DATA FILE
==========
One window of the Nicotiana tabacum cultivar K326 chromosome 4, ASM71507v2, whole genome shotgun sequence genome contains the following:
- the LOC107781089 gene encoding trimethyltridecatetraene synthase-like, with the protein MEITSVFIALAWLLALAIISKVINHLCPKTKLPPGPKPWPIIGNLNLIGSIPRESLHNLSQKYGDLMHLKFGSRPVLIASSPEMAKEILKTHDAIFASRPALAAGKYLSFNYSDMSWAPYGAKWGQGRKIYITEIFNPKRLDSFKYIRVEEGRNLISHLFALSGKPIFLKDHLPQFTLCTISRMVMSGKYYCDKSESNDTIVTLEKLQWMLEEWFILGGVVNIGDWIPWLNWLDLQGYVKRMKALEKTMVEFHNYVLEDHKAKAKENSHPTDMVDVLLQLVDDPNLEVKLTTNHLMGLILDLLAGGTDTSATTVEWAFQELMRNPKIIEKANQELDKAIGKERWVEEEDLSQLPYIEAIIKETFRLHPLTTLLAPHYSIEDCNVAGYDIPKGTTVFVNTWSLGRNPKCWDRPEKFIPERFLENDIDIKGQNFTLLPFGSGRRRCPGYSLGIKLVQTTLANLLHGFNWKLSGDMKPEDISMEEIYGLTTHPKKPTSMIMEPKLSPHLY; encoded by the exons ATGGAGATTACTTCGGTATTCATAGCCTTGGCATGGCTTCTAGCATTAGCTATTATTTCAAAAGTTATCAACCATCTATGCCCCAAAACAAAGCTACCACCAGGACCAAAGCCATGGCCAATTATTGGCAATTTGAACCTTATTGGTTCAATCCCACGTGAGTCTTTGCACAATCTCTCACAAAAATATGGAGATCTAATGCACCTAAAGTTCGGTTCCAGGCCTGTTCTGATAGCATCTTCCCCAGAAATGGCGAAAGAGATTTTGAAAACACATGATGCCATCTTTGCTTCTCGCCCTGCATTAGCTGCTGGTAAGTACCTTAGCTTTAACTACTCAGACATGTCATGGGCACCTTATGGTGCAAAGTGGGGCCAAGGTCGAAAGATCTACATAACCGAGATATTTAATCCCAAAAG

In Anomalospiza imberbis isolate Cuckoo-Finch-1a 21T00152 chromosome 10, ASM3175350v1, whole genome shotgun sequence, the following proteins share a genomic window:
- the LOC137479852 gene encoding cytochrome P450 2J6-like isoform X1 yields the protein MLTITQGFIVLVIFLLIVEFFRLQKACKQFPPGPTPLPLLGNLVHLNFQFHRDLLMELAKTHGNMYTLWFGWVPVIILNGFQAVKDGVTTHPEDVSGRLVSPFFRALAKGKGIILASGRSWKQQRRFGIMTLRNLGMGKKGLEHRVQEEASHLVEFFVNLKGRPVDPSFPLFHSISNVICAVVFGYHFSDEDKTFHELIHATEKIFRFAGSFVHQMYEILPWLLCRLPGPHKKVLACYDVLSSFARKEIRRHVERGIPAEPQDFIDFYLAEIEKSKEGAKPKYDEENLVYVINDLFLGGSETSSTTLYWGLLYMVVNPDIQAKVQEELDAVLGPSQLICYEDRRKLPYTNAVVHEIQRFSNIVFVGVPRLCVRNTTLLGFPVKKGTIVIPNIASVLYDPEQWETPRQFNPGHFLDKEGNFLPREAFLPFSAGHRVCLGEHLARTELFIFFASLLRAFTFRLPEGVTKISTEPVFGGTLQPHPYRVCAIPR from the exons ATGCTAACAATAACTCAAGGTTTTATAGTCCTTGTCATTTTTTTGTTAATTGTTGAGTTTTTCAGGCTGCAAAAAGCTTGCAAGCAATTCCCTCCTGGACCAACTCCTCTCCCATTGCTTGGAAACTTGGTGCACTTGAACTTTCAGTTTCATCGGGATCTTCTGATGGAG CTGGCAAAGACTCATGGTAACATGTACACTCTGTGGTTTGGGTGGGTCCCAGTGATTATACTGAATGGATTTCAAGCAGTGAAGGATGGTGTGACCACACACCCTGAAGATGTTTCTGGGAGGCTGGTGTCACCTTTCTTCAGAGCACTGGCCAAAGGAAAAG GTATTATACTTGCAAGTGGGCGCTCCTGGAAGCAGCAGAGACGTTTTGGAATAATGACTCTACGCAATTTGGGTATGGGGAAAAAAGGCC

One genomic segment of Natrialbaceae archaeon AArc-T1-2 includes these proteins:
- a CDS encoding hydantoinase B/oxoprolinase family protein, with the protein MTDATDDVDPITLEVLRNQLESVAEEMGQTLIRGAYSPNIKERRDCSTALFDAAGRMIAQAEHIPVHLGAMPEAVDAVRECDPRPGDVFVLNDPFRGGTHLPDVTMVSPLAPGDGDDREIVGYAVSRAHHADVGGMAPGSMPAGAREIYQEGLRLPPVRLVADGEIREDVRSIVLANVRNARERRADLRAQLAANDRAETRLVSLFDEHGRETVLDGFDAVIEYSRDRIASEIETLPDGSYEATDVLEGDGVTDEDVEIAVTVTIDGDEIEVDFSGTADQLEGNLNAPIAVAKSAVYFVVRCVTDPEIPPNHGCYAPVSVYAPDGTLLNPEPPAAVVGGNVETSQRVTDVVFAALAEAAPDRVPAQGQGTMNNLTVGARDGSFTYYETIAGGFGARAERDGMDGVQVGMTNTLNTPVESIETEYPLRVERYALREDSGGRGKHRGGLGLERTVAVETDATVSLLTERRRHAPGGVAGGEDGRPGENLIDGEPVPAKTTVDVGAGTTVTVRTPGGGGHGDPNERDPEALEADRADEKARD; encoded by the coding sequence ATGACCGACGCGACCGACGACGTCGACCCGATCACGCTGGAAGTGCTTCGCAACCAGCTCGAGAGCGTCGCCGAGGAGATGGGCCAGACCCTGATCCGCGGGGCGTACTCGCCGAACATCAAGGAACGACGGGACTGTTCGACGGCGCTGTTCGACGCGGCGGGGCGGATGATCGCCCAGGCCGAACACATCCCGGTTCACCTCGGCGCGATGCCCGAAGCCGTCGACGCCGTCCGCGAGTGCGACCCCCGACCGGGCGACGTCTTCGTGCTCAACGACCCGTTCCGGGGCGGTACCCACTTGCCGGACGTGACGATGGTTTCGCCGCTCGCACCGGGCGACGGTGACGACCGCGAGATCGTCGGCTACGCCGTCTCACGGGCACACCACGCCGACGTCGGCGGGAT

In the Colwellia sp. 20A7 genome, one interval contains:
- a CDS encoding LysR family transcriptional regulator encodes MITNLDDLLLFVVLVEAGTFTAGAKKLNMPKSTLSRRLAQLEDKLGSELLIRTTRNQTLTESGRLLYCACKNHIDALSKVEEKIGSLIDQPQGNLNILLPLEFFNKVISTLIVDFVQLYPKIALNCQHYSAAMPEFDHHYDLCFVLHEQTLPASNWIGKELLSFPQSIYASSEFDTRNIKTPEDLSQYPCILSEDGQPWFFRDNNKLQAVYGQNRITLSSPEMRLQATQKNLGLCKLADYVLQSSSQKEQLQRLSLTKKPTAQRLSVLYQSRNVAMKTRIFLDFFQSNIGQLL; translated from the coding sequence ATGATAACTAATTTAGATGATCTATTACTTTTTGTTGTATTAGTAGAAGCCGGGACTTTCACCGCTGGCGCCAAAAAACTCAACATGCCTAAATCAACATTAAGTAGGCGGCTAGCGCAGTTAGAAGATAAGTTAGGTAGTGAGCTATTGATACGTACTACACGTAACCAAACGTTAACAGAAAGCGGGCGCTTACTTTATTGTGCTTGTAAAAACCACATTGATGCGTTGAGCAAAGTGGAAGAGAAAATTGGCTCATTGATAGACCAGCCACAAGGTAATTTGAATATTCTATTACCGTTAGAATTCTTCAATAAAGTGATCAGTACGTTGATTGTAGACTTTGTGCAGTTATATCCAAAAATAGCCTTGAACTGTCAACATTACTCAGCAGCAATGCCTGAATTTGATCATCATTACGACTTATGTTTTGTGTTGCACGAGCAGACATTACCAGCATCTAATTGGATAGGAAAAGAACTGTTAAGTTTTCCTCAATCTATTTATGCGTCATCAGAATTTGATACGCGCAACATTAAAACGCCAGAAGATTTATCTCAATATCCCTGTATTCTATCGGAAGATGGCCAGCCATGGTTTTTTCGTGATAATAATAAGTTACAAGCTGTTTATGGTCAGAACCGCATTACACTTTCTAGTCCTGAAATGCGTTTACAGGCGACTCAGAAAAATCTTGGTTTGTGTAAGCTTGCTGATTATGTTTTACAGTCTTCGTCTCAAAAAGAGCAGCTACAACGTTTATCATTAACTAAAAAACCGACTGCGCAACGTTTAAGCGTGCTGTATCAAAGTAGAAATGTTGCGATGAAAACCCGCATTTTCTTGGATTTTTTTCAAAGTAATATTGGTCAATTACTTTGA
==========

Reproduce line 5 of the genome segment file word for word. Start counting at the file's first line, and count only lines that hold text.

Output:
One genomic segment of Natrialbaceae archaeon AArc-T1-2 includes these proteins: